In June 1887 there had been a huge sensation caused by the the arrest of a 23 year old milliner. Her name was Miss Elizabeth Cass and she had been taken into custody by Police Constable Endacott who had spotted her walking on Regent Street in London and had made the assumption that a single lady out walking alone at that time of night must be a prostitute.
At her subsequent appearance in court the presiding magistrate, Mr Newton, had discharged her but had made it clear that he believed she was a prostitute. Telling her that she must change her behaviour in the future he had observed that a respectable woman would not allow herself to be seen in Regent Street at 9 O’clock at night!
Miss Cass was incensed by her treatment and, with the support of her employer, she had begun a campaign to clear her name. She had, she said, just been out buying a pair of gloves and to be labelled a prostitute just because of the time she went out to make the purchase was a gross slur on her good name.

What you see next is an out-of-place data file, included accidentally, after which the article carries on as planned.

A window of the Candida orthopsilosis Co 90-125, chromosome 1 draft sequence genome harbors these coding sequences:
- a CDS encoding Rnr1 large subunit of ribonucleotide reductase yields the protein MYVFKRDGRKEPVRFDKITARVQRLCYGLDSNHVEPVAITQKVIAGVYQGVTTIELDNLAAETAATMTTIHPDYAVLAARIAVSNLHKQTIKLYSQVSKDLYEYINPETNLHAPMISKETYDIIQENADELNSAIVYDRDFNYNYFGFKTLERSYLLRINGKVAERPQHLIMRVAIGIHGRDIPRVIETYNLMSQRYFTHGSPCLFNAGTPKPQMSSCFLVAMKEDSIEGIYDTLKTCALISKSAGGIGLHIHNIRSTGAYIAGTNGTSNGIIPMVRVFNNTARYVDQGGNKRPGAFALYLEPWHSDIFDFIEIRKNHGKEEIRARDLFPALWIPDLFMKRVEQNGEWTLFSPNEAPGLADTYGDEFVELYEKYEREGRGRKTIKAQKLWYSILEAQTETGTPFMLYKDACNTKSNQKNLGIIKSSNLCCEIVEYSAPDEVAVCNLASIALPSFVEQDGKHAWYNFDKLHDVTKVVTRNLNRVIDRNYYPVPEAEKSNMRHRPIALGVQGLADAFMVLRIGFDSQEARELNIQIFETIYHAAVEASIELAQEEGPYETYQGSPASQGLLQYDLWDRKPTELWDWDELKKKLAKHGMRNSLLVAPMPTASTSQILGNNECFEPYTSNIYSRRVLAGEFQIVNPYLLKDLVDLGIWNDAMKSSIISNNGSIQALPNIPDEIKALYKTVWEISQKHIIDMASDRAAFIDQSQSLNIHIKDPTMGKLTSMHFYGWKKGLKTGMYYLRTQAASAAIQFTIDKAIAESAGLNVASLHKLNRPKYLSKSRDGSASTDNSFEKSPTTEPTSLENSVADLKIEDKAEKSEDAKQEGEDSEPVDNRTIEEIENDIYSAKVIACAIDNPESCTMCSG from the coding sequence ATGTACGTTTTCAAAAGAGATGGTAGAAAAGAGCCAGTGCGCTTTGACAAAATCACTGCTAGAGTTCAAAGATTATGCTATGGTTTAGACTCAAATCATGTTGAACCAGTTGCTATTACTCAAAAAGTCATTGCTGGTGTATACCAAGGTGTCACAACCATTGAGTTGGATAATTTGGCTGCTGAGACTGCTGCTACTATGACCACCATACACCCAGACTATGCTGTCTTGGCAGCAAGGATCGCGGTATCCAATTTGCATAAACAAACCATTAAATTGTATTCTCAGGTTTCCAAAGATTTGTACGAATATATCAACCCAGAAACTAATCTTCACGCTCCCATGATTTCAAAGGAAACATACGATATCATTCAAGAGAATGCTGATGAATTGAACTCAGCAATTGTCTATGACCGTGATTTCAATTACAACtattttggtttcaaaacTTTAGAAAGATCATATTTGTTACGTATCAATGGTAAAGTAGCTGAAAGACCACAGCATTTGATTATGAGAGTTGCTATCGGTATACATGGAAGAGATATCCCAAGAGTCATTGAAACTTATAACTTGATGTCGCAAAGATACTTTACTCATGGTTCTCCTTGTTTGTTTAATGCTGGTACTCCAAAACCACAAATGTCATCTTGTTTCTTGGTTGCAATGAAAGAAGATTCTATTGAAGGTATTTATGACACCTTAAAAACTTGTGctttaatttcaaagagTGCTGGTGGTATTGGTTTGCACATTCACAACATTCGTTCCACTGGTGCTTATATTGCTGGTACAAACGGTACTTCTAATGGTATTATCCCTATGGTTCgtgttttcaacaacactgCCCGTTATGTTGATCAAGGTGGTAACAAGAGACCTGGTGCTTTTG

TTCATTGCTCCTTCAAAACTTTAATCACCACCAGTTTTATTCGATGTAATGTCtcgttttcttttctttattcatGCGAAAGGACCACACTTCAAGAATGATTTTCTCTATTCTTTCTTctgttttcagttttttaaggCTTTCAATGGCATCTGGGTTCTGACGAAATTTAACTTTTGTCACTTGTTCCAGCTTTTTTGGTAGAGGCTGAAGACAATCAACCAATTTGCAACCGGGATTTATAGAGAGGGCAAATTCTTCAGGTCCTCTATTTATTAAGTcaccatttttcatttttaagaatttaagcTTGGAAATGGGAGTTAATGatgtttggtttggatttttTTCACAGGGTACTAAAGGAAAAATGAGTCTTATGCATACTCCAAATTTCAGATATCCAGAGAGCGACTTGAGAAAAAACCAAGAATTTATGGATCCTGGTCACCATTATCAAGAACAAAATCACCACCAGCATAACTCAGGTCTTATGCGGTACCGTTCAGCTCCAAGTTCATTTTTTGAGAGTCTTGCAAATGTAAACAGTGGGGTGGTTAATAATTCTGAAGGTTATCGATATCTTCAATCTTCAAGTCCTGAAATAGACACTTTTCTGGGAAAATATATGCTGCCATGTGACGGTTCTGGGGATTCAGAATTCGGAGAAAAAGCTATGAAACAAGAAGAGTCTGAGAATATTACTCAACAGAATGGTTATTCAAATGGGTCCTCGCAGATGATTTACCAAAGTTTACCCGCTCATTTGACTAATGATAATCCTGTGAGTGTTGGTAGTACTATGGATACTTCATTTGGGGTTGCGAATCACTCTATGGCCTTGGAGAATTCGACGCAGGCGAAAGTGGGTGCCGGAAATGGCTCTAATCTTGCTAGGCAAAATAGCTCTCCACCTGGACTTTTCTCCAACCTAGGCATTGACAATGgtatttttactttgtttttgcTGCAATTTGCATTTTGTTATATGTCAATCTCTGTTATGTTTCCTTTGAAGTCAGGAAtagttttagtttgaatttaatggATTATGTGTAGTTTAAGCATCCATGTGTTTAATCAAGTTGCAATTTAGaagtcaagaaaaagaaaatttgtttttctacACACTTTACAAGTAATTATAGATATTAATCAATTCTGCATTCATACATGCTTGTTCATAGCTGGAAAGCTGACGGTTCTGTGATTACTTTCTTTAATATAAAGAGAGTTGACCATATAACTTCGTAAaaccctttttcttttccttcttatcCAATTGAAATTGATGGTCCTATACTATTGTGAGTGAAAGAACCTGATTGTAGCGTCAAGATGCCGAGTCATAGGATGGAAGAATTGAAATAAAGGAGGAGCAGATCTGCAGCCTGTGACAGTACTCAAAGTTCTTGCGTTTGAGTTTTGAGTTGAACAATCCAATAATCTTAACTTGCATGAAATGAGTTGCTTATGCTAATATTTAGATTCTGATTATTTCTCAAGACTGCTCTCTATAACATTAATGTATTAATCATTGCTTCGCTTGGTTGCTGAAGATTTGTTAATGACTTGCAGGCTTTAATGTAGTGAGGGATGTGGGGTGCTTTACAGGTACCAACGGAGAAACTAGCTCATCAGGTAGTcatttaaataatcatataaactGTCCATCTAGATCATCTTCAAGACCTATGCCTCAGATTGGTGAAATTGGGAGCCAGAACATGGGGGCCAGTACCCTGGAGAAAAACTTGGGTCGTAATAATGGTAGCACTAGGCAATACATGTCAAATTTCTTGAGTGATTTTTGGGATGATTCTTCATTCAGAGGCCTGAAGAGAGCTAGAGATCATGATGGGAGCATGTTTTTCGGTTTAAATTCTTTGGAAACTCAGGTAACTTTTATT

Her case was taken up by both the press and Members of Parliament and the ensuing publicity gave rise to a huge public outcry which resulted in the case against her being overturned and a humiliating censure of both the police and the Home Secretary.
Sir Charles Warren, the Metropolitan Police Commissioner, reacted to this censure by ordering that no police officer was to arrest any woman he suspected of soliciting for purposes of prostitution unless a member of the public had made an actual complaint against her which could be backed up by corroborating evidence.
As a result of Warren’s order arrests fro prostitution showed a dramatic decline between 1887 and 1889 as beat officers decided it was better for them to ignore street walkers rather than risk the humiliation that their colleague PC Endacott had endured.
By the time the Jack the Ripper Murders began in August 1888 the local prostitutes felt confident enough to brazenly and publicly solicit for clients and it was almost impossible for a man to walk along certain streets in London without being constantly approached by emboldened street walkers.